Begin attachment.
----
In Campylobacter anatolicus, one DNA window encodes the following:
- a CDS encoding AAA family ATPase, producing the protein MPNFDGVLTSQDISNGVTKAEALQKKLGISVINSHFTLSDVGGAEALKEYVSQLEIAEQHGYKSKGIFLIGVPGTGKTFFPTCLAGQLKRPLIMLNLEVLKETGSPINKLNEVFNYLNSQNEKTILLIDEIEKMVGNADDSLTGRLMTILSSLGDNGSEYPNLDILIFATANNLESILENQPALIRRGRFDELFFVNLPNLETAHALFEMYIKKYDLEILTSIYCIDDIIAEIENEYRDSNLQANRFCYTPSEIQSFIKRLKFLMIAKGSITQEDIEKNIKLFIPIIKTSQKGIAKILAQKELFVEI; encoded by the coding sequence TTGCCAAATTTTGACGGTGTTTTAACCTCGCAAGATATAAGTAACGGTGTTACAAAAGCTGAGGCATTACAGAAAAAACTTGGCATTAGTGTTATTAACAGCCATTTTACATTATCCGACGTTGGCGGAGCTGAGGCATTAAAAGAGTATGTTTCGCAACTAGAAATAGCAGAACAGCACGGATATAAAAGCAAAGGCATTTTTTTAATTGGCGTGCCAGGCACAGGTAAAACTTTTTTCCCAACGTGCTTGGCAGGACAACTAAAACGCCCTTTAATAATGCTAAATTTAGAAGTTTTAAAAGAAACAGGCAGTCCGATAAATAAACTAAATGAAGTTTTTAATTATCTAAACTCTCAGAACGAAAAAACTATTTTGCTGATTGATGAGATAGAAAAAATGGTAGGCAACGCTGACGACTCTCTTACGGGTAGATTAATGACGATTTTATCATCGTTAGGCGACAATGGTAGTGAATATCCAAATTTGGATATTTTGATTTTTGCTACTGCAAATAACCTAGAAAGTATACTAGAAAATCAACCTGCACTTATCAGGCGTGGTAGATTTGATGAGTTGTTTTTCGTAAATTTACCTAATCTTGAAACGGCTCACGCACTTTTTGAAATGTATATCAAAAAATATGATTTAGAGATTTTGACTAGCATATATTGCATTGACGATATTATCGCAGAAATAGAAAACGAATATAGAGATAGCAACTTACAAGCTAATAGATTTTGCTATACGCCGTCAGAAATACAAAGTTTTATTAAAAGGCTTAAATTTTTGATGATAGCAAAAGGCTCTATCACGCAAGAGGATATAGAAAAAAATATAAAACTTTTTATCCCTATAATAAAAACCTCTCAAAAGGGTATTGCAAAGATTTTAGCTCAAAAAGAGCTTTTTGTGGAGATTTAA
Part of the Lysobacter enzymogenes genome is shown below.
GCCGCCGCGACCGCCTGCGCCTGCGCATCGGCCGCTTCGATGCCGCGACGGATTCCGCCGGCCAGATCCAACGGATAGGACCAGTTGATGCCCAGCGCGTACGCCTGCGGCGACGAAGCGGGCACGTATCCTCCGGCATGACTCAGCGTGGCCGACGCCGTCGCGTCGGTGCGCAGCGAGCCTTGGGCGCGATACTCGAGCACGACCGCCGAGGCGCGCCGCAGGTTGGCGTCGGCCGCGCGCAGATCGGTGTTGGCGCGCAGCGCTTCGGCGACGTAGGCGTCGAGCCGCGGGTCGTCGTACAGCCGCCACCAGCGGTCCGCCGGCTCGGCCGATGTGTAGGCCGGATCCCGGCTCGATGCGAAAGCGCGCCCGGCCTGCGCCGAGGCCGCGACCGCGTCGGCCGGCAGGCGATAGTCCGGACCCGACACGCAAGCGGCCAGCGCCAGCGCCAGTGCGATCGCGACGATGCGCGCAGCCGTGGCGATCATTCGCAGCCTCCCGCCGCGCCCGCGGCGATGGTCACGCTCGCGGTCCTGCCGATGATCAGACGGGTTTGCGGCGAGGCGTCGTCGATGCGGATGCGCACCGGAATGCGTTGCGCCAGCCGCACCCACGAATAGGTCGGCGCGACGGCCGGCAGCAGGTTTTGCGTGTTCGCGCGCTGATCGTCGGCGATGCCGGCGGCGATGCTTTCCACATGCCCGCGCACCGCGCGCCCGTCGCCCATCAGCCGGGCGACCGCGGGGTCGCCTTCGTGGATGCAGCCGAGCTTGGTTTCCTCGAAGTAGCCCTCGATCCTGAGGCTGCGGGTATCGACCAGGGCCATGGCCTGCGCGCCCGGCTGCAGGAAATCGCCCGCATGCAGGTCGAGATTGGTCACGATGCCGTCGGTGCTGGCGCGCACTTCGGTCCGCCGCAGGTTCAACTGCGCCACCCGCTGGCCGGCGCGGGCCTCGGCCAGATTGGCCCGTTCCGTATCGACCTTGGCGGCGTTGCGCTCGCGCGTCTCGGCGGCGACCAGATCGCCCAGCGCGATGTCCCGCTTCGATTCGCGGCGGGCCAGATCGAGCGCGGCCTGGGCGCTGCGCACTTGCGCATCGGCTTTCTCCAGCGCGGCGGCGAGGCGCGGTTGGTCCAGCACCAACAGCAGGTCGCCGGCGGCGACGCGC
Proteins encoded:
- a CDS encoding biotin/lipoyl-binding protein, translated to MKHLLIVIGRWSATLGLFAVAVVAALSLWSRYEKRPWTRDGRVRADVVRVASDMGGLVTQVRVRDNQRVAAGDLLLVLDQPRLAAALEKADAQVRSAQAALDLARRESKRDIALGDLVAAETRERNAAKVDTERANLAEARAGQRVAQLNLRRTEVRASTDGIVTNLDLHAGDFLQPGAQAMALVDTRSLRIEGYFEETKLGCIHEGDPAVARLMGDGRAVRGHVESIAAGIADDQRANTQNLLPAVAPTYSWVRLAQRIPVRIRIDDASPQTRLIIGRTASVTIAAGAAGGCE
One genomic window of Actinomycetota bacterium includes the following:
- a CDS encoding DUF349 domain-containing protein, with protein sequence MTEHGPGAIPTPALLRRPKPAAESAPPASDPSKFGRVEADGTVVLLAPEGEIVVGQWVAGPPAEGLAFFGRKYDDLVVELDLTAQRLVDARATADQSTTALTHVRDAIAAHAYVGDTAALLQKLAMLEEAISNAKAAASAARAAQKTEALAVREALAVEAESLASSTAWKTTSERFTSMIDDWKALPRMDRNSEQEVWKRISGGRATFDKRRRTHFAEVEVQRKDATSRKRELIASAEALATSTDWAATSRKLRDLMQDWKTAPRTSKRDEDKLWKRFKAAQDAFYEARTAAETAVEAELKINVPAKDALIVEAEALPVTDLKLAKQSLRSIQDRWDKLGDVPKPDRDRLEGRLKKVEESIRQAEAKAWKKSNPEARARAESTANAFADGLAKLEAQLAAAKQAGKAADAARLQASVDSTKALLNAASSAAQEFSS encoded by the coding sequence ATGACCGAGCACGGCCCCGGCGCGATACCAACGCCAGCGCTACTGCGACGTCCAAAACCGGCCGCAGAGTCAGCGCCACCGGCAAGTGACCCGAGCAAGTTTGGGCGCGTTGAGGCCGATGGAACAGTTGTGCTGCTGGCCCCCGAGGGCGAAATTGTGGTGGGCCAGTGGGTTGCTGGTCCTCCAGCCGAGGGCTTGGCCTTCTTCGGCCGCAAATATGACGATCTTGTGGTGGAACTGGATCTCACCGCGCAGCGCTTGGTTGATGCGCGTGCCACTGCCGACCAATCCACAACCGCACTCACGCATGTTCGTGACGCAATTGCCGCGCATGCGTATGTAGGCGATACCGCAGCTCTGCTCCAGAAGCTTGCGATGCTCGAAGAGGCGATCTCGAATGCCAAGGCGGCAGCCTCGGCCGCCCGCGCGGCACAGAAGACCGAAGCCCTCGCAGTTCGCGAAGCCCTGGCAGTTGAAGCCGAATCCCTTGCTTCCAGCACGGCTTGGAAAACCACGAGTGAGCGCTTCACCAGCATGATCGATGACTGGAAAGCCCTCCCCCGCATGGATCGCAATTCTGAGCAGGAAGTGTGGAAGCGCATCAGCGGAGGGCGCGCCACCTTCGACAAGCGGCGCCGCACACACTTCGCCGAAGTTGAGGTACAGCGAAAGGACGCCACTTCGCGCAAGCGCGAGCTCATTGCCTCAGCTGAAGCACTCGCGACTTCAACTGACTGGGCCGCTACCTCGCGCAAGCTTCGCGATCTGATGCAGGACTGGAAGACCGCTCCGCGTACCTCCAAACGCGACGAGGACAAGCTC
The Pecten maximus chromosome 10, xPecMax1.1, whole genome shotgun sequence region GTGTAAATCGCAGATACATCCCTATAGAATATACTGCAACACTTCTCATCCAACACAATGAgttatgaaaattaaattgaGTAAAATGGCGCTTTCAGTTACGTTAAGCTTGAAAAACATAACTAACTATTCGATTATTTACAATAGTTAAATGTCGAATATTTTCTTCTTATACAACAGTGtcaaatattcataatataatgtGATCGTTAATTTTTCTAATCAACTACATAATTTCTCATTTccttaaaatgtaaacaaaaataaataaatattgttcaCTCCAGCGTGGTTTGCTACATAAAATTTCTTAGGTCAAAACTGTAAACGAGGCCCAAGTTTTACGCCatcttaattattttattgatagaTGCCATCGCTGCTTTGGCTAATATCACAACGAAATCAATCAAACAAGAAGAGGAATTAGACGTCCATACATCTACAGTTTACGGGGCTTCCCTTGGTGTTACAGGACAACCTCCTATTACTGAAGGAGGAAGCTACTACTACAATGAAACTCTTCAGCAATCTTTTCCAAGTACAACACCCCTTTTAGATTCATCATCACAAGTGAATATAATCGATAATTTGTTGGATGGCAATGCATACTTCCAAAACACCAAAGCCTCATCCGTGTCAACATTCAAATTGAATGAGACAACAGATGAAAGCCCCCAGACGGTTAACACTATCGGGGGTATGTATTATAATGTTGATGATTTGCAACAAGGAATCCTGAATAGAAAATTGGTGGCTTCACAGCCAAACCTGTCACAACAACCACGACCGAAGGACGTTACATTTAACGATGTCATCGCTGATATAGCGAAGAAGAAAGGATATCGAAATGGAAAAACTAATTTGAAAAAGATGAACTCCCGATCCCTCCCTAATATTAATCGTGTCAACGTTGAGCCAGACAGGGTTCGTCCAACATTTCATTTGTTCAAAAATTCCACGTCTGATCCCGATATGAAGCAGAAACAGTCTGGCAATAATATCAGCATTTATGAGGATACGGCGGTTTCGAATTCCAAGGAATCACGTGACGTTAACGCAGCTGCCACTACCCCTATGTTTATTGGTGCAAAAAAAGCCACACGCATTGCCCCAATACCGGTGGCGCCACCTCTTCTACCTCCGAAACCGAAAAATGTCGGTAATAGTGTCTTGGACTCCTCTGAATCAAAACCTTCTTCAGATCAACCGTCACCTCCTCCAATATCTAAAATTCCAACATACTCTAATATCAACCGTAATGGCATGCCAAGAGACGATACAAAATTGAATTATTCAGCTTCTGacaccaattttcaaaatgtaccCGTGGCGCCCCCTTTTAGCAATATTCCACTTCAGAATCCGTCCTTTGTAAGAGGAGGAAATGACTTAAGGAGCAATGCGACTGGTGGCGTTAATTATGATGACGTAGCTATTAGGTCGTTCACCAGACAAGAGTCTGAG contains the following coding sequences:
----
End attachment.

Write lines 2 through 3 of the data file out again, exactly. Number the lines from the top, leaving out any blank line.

- a CDS encoding AAA family ATPase, producing the protein MPNFDGVLTSQDISNGVTKAEALQKKLGISVINSHFTLSDVGGAEALKEYVSQLEIAEQHGYKSKGIFLIGVPGTGKTFFPTCLAGQLKRPLIMLNLEVLKETGSPINKLNEVFNYLNSQNEKTILLIDEIEKMVGNADDSLTGRLMTILSSLGDNGSEYPNLDILIFATANNLESILENQPALIRRGRFDELFFVNLPNLETAHALFEMYIKKYDLEILTSIYCIDDIIAEIENEYRDSNLQANRFCYTPSEIQSFIKRLKFLMIAKGSITQEDIEKNIKLFIPIIKTSQKGIAKILAQKELFVEI; encoded by the coding sequence TTGCCAAATTTTGACGGTGTTTTAACCTCGCAAGATATAAGTAACGGTGTTACAAAAGCTGAGGCATTACAGAAAAAACTTGGCATTAGTGTTATTAACAGCCATTTTACATTATCCGACGTTGGCGGAGCTGAGGCATTAAAAGAGTATGTTTCGCAACTAGAAATAGCAGAACAGCACGGATATAAAAGCAAAGGCATTTTTTTAATTGGCGTGCCAGGCACAGGTAAAACTTTTTTCCCAACGTGCTTGGCAGGACAACTAAAACGCCCTTTAATAATGCTAAATTTAGAAGTTTTAAAAGAAACAGGCAGTCCGATAAATAAACTAAATGAAGTTTTTAATTATCTAAACTCTCAGAACGAAAAAACTATTTTGCTGATTGATGAGATAGAAAAAATGGTAGGCAACGCTGACGACTCTCTTACGGGTAGATTAATGACGATTTTATCATCGTTAGGCGACAATGGTAGTGAATATCCAAATTTGGATATTTTGATTTTTGCTACTGCAAATAACCTAGAAAGTATACTAGAAAATCAACCTGCACTTATCAGGCGTGGTAGATTTGATGAGTTGTTTTTCGTAAATTTACCTAATCTTGAAACGGCTCACGCACTTTTTGAAATGTATATCAAAAAATATGATTTAGAGATTTTGACTAGCATATATTGCATTGACGATATTATCGCAGAAATAGAAAACGAATATAGAGATAGCAACTTACAAGCTAATAGATTTTGCTATACGCCGTCAGAAATACAAAGTTTTATTAAAAGGCTTAAATTTTTGATGATAGCAAAAGGCTCTATCACGCAAGAGGATATAGAAAAAAATATAAAACTTTTTATCCCTATAATAAAAACCTCTCAAAAGGGTATTGCAAAGATTTTAGCTCAAAAAGAGCTTTTTGTGGAGATTTAA
Part of the Lysobacter enzymogenes genome is shown below.